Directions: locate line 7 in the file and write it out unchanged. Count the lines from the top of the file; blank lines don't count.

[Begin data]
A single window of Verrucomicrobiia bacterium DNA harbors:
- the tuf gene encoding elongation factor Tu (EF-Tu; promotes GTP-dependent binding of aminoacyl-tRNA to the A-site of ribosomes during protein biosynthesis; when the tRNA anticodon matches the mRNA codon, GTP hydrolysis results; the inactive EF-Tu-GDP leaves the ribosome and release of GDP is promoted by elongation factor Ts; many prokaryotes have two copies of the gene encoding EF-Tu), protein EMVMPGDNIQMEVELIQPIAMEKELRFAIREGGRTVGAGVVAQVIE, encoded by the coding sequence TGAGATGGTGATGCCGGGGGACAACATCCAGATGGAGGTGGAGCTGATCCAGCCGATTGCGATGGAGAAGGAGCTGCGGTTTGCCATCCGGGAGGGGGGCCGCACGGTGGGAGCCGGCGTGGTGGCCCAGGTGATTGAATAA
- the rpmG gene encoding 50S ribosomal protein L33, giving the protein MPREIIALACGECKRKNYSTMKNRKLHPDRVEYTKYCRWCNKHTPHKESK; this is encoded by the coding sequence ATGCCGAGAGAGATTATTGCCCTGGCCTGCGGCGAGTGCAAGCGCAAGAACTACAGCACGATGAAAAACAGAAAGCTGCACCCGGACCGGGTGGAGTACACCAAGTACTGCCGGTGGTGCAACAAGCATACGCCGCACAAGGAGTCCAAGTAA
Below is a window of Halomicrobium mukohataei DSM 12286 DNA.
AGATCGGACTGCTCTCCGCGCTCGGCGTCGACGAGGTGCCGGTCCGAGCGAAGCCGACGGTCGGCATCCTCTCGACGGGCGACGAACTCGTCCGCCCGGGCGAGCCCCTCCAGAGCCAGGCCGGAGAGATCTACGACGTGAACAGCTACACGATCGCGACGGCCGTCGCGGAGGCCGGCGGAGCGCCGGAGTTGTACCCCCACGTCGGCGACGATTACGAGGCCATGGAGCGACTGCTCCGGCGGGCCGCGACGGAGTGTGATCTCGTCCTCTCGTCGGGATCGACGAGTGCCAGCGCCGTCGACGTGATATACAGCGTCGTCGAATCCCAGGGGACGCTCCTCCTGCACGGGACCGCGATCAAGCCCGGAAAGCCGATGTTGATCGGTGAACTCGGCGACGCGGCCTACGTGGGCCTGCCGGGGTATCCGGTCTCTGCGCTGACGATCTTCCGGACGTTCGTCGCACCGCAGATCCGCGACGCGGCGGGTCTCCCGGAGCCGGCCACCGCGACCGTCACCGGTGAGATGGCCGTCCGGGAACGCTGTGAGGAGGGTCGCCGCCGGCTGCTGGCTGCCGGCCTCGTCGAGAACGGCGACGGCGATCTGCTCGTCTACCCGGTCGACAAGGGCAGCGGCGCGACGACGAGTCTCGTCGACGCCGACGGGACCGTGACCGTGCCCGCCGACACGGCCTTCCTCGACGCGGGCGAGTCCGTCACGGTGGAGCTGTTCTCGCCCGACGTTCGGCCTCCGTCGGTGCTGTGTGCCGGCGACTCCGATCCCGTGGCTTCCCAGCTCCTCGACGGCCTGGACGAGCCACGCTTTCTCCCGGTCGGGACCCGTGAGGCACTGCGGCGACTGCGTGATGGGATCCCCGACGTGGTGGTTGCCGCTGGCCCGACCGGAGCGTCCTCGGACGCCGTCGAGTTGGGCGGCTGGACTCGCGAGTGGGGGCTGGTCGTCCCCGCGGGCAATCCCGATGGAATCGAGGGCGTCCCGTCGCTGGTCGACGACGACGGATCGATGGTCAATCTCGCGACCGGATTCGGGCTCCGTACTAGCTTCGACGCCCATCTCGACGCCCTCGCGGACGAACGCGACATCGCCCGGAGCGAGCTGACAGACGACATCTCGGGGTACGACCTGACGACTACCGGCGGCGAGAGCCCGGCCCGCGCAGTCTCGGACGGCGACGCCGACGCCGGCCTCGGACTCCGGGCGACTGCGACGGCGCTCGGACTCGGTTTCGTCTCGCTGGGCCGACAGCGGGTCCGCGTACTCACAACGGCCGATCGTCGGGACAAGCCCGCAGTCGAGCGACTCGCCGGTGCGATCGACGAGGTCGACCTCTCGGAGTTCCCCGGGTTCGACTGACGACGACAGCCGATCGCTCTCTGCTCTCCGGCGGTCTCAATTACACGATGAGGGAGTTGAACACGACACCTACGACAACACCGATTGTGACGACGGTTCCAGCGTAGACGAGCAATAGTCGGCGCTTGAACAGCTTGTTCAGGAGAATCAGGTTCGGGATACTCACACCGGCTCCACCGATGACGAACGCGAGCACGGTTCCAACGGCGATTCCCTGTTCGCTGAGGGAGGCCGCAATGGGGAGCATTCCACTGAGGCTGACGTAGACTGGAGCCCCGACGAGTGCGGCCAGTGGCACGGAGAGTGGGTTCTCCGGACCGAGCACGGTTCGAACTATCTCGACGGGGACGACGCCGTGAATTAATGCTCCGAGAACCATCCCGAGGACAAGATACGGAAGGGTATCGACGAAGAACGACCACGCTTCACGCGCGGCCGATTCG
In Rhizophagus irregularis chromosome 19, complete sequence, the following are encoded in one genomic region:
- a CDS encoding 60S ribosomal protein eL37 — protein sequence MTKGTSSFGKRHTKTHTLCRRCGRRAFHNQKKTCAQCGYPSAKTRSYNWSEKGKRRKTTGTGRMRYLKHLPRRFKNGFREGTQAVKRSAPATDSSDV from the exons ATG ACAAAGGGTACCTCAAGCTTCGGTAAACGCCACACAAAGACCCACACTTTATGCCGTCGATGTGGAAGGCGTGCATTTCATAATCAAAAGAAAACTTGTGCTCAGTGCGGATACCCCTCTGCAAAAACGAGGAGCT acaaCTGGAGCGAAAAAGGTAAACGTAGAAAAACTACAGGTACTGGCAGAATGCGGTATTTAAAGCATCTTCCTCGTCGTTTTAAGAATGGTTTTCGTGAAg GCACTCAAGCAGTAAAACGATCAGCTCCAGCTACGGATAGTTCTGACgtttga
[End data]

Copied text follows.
- a CDS encoding 60S ribosomal protein eL37 — protein sequence MTKGTSSFGKRHTKTHTLCRRCGRRAFHNQKKTCAQCGYPSAKTRSYNWSEKGKRRKTTGTGRMRYLKHLPRRFKNGFREGTQAVKRSAPATDSSDV from the exons ATG ACAAAGGGTACCTCAAGCTTCGGTAAACGCCACACAAAGACCCACACTTTATGCCGTCGATGTGGAAGGCGTGCATTTCATAATCAAAAGAAAACTTGTGCTCAGTGCGGATACCCCTCTGCAAAAACGAGGAGCT acaaCTGGAGCGAAAAAGGTAAACGTAGAAAAACTACAGGTACTGGCAGAATGCGGTATTTAAAGCATCTTCCTCGTCGTTTTAAGAATGGTTTTCGTGAAg GCACTCAAGCAGTAAAACGATCAGCTCCAGCTACGGATAGTTCTGACgtttga